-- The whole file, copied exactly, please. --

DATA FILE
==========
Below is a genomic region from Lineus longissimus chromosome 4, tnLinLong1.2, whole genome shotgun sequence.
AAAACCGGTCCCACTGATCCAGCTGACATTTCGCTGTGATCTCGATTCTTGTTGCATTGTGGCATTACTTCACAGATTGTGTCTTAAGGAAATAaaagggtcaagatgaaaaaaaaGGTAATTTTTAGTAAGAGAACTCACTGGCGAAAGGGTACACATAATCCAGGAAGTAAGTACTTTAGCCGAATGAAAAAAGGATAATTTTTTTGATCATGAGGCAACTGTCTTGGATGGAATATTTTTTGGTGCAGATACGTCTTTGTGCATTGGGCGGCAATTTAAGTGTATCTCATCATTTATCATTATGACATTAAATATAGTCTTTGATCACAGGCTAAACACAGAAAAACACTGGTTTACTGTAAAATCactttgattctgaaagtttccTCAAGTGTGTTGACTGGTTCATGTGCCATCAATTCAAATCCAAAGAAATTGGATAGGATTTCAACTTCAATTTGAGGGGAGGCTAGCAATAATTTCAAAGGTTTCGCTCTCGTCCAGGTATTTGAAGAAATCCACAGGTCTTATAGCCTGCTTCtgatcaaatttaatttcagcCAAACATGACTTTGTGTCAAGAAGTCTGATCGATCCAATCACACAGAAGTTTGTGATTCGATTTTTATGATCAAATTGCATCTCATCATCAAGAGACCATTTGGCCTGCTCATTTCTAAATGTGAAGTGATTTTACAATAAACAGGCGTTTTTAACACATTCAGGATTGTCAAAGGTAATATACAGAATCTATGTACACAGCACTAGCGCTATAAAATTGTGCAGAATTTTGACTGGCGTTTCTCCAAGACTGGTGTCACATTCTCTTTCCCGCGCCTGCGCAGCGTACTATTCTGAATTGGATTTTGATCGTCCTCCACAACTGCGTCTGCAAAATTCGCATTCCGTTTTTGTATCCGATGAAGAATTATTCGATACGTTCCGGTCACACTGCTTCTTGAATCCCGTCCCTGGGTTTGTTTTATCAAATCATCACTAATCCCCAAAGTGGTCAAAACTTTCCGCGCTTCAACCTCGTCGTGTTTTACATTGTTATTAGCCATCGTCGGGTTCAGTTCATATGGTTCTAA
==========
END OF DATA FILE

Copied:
Below is a genomic region from Lineus longissimus chromosome 4, tnLinLong1.2, whole genome shotgun sequence.
AAAACCGGTCCCACTGATCCAGCTGACATTTCGCTGTGATCTCGATTCTTGTTGCATTGTGGCATTACTTCACAGATTGTGTCTTAAGGAAATAaaagggtcaagatgaaaaaaaaGGTAATTTTTAGTAAGAGAACTCACTGGCGAAAGGGTACACATAATCCAGGAAGTAAGTACTTTAGCCGAATGAAAAAAGGATAATTTTTTTGATCATGAGGCAACTGTCTTGGATGGAATATTTTTTGGTGCAGATACGTCTTTGTGCATTGGGCGGCAATTTAAGTGTATCTCATCATTTATCATTATGACATTAAATATAGTCTTTGATCACAGGCTAAACACAGAAAAACACTGGTTTACTGTAAAATCactttgattctgaaagtttccTCAAGTGTGTTGACTGGTTCATGTGCCATCAATTCAAATCCAAAGAAATTGGATAGGATTTCAACTTCAATTTGAGGGGAGGCTAGCAATAATTTCAAAGGTTTCGCTCTCGTCCAGGTATTTGAAGAAATCCACAGGTCTTATAGCCTGCTTCtgatcaaatttaatttcagcCAAACATGACTTTGTGTCAAGAAGTCTGATCGATCCAATCACACAGAAGTTTGTGATTCGATTTTTATGATCAAATTGCATCTCATCATCAAGAGACCATTTGGCCTGCTCATTTCTAAATGTGAAGTGATTTTACAATAAACAGGCGTTTTTAACACATTCAGGATTGTCAAAGGTAATATACAGAATCTATGTACACAGCACTAGCGCTATAAAATTGTGCAGAATTTTGACTGGCGTTTCTCCAAGACTGGTGTCACATTCTCTTTCCCGCGCCTGCGCAGCGTACTATTCTGAATTGGATTTTGATCGTCCTCCACAACTGCGTCTGCAAAATTCGCATTCCGTTTTTGTATCCGATGAAGAATTATTCGATACGTTCCGGTCACACTGCTTCTTGAATCCCGTCCCTGGGTTTGTTTTATCAAATCATCACTAATCCCCAAAGTGGTCAAAACTTTCCGCGCTTCAACCTCGTCGTGTTTTACATTGTTATTAGCCATCGTCGGGTTCAGTTCATATGGTTCTAA